ignore the fact that a 71-year-old economist who won the
Nobel Prize can still change his views every week on bank
regulation. One would think he would have found a stable
theoretical framework to think this through by this time?
Monetarism has obviously not been very helpful. Note instead
the interesting reason he gives for his new scepticism: when
they put their money in a bank, depositors cannot know if
their money is in a secure account or in a risky investment.
Isn't this one of the
fundamental problems with the current banking system, that
is, fractional reserves? You think your money is there and
you can retrieve it at any time, but the bank only keeps a
fraction of it in its vaults and has lent most of it to
someone else. Austrians and others before them have been
saying for centuries that this was a sort of fraud that led
to unsustainable leveraging and to booms and busts. Mr.
Lucas is right to see that there is something wrong here. He
just hasn't found a good explanation of why and what should
be done about it, and so he adopts the default position of
confused free-marketeers, which is that more regulation must
be the answer.
The article tells us
about another left-wing Chicagoite, Douglas Diamond, who
refused to sign the petition against Paulson's bailout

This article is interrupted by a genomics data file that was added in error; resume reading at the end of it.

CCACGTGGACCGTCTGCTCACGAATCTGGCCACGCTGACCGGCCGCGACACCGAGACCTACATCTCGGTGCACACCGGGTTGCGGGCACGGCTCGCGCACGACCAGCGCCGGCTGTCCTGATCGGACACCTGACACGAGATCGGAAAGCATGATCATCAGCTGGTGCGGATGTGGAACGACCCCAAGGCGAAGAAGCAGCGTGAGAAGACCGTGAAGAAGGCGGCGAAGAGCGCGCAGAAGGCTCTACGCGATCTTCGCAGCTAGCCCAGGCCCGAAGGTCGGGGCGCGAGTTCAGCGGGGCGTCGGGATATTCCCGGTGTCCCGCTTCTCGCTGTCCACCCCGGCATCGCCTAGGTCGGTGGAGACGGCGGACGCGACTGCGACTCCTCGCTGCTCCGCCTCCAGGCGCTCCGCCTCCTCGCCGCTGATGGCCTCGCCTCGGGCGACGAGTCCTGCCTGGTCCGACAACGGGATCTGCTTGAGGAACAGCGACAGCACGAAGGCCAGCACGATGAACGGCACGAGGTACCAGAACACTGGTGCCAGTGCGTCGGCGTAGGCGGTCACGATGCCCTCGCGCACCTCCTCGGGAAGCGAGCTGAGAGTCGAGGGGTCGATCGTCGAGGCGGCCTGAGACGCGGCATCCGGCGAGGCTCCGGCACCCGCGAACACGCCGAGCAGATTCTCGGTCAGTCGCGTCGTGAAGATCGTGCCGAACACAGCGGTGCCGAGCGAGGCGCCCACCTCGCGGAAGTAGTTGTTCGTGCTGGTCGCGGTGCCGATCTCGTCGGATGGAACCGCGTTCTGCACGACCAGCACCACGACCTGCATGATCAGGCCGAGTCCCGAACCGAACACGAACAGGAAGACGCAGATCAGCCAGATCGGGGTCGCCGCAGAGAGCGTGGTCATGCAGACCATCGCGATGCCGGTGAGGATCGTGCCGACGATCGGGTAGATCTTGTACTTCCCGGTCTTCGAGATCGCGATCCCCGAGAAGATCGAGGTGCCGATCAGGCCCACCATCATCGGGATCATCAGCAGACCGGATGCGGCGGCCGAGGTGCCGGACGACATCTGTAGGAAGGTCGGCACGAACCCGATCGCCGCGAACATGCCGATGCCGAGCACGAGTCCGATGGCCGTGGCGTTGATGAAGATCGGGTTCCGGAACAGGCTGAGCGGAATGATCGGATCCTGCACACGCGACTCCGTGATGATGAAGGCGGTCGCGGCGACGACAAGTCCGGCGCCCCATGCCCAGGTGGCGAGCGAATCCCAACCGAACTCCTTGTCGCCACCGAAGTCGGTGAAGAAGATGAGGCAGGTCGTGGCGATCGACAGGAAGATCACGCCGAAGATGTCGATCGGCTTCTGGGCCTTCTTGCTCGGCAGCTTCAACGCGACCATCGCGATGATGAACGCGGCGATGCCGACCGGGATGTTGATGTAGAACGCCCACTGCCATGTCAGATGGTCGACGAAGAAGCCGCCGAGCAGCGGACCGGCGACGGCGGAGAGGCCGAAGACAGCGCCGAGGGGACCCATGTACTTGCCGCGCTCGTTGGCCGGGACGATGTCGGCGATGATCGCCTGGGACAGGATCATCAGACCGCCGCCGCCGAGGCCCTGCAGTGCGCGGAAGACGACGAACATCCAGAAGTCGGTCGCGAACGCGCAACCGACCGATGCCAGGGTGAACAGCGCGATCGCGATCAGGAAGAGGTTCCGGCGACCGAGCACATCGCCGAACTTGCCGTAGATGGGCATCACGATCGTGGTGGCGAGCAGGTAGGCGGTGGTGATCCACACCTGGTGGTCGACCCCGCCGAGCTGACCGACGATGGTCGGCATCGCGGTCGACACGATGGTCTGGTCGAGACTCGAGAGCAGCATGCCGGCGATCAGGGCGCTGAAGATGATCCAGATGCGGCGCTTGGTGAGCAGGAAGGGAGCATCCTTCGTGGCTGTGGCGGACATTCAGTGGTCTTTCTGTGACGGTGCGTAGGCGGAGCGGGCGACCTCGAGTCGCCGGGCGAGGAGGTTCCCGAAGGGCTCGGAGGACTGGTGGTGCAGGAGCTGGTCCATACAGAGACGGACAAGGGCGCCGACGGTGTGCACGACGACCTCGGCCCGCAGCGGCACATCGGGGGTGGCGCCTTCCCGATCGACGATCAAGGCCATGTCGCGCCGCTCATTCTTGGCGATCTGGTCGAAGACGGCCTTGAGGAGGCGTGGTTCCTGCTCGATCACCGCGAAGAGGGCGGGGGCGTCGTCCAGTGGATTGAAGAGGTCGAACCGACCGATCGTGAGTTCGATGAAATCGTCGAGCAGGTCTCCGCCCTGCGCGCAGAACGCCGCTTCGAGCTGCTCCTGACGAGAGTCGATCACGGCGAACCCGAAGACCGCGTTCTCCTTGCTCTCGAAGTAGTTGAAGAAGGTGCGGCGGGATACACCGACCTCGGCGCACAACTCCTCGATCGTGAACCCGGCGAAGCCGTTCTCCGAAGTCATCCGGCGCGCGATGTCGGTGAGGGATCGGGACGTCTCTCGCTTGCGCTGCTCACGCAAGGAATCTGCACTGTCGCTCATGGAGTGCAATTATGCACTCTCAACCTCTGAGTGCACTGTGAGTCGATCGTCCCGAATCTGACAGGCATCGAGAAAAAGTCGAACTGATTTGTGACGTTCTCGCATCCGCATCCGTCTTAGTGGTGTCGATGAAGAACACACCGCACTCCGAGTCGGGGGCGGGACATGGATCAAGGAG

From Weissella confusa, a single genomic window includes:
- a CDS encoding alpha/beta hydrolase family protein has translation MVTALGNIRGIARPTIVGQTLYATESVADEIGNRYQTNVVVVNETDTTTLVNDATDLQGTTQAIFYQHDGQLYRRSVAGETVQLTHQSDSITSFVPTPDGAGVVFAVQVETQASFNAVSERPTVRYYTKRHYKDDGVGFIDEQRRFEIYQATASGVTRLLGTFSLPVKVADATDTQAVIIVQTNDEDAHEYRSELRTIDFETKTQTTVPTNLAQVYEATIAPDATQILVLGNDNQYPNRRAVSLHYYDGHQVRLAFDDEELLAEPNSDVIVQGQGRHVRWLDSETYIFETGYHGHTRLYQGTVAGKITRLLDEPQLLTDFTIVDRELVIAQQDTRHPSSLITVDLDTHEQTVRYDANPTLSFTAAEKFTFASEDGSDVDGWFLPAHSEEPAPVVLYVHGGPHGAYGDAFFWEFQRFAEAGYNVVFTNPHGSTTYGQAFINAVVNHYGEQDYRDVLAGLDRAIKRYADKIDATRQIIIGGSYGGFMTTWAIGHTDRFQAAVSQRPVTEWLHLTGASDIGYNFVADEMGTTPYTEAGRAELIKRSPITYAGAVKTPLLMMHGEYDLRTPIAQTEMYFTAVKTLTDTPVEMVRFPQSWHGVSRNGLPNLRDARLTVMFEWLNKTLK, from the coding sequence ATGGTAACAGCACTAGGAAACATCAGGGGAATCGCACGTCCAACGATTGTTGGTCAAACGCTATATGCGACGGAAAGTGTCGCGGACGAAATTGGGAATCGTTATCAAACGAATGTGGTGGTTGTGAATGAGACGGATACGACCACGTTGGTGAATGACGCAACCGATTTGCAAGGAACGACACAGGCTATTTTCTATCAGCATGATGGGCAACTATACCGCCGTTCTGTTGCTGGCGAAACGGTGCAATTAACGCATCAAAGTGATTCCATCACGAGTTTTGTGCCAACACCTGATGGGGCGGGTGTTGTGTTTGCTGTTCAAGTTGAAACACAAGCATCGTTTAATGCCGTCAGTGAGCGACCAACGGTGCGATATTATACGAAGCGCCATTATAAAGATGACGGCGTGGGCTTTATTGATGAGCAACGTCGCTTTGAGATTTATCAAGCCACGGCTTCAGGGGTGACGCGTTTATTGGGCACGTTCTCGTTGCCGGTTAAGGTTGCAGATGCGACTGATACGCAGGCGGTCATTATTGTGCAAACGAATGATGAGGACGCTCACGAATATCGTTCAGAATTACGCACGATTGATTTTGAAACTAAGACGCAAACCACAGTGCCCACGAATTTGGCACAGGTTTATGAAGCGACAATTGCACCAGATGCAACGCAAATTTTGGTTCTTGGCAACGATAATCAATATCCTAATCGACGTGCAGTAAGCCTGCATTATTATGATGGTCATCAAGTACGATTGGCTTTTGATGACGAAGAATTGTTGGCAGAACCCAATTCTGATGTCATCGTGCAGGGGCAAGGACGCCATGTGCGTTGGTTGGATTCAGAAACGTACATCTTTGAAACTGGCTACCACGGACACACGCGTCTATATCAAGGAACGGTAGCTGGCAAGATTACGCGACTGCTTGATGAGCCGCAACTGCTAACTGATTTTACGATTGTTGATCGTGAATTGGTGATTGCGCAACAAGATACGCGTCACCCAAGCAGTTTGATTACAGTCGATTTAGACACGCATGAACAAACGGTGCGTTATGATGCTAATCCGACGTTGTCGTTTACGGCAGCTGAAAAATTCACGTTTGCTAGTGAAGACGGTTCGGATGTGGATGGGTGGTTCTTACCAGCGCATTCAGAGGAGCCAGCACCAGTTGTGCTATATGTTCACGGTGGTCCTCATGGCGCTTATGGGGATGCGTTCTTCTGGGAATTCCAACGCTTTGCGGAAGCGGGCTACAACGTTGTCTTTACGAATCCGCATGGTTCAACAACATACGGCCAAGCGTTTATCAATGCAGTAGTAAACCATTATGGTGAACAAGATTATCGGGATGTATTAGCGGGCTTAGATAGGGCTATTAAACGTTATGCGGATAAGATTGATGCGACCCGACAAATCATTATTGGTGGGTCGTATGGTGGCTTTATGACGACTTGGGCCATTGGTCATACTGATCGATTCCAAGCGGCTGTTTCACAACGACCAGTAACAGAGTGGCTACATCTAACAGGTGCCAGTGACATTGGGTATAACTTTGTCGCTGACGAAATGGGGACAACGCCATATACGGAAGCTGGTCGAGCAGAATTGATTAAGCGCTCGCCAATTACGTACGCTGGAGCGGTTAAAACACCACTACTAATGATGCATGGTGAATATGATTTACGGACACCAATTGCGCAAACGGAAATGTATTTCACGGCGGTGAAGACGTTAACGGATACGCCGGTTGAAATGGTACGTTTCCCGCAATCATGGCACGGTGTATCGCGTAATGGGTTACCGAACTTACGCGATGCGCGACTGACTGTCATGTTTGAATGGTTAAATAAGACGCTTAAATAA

because he believes governments have no choice but to
provide safety nets for banks and tougher oversight. Again,
the explanation given by the finance professor for parting
with his colleagues is quite interesting:
Diamond began studying bank failures when he was a
doctoral student at Yale in the 1970s. The 1963 book
that Friedman wrote with Anna Schwartz, "A Monetary
History of the United States, 1867- 1960," provided
the foundation. A copy, held together by Scotch
tape, sits on Diamond's desk, even though he
concluded at Yale that a main premise was wrong.
Friedman's view that banks failed in the 1930s
because the U.S. money supply contracted as panicky
Americans started hoarding cash and the Fed reacted
too slowly. Diamond sees the money supply as less
significant than Friedman did.
Banks failed, he says,
because their assets weren't readily converted into
the cash that depositors were demanding.
Is it just me or do I see a pattern here? There is no
explicit mention of it, but just like Mr. Lucas, Mr. Diamond
seems to have realized that the fractional reserve system (that's
what the last sentence is referring to) is a crucial part of
the problem. His solution however (if his views are
correctly reported in the article) is to have governments
impose even more regulation on the banking system and to
intervene to save it when it is on the verge of collapse.
When it's precisely because governments control the monetary
system, condone banking fraud and constantly save banks from
the consequences of their fraudulent practices that we have
Chicago school economics
is in such a mess that it's hard to decide who we, as
Austrians, should sympathize with: the inflationists who are
still claiming to defend free-market principles, or those
going over all the way to the interventionist side but who
may be doing it on the basis of a legitimate preoccupation
with the fractional reserve system.
One can't help but agree
with arch-Keynesian James Galbraith, who is quoted in this
article as saying that "The inability of Friedman's
successors to say anything useful about what's happening in
financial markets today means their influence is finished."